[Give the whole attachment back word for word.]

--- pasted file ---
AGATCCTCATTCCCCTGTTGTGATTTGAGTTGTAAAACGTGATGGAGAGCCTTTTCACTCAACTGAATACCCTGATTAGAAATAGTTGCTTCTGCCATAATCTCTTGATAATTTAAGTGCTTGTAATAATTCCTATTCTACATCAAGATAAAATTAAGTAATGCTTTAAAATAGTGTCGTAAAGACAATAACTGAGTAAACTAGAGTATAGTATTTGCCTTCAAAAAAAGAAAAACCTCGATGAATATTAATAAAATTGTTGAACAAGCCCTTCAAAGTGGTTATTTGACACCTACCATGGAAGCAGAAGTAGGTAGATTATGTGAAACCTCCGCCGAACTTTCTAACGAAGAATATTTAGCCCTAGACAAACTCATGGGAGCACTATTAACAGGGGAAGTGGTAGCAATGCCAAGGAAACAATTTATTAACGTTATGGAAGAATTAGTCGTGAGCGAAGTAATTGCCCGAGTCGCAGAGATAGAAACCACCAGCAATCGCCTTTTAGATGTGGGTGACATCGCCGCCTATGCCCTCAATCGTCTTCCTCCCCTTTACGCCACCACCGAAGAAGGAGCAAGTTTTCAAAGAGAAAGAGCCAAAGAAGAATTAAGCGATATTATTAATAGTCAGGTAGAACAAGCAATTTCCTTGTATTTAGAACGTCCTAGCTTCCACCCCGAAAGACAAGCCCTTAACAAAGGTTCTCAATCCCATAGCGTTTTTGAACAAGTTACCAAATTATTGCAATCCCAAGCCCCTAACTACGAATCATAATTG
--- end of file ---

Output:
AGATCCTCATTCCCCTGTTGTGATTTGAGTTGTAAAACGTGATGGAGAGCCTTTTCACTCAACTGAATACCCTGATTAGAAATAGTTGCTTCTGCCATAATCTCTTGATAATTTAAGTGCTTGTAATAATTCCTATTCTACATCAAGATAAAATTAAGTAATGCTTTAAAATAGTGTCGTAAAGACAATAACTGAGTAAACTAGAGTATAGTATTTGCCTTCAAAAAAAGAAAAACCTCGATGAATATTAATAAAATTGTTGAACAAGCCCTTCAAAGTGGTTATTTGACACCTACCATGGAAGCAGAAGTAGGTAGATTATGTGAAACCTCCGCCGAACTTTCTAACGAAGAATATTTAGCCCTAGACAAACTCATGGGAGCACTATTAACAGGGGAAGTGGTAGCAATGCCAAGGAAACAATTTATTAACGTTATGGAAGAATTAGTCGTGAGCGAAGTAATTGCCCGAGTCGCAGAGATAGAAACCACCAGCAATCGCCTTTTAGATGTGGGTGACATCGCCGCCTATGCCCTCAATCGTCTTCCTCCCCTTTACGCCACCACCGAAGAAGGAGCAAGTTTTCAAAGAGAAAGAGCCAAAGAAGAATTAAGCGATATTATTAATAGTCAGGTAGAACAAGCAATTTCCTTGTATTTAGAACGTCCTAGCTTCCACCCCGAAAGACAAGCCCTTAACAAAGGTTCTCAATCCCATAGCGTTTTTGAACAAGTTACCAAATTATTGCAATCCCAAGCCCCTAACTACGAATCATAATTG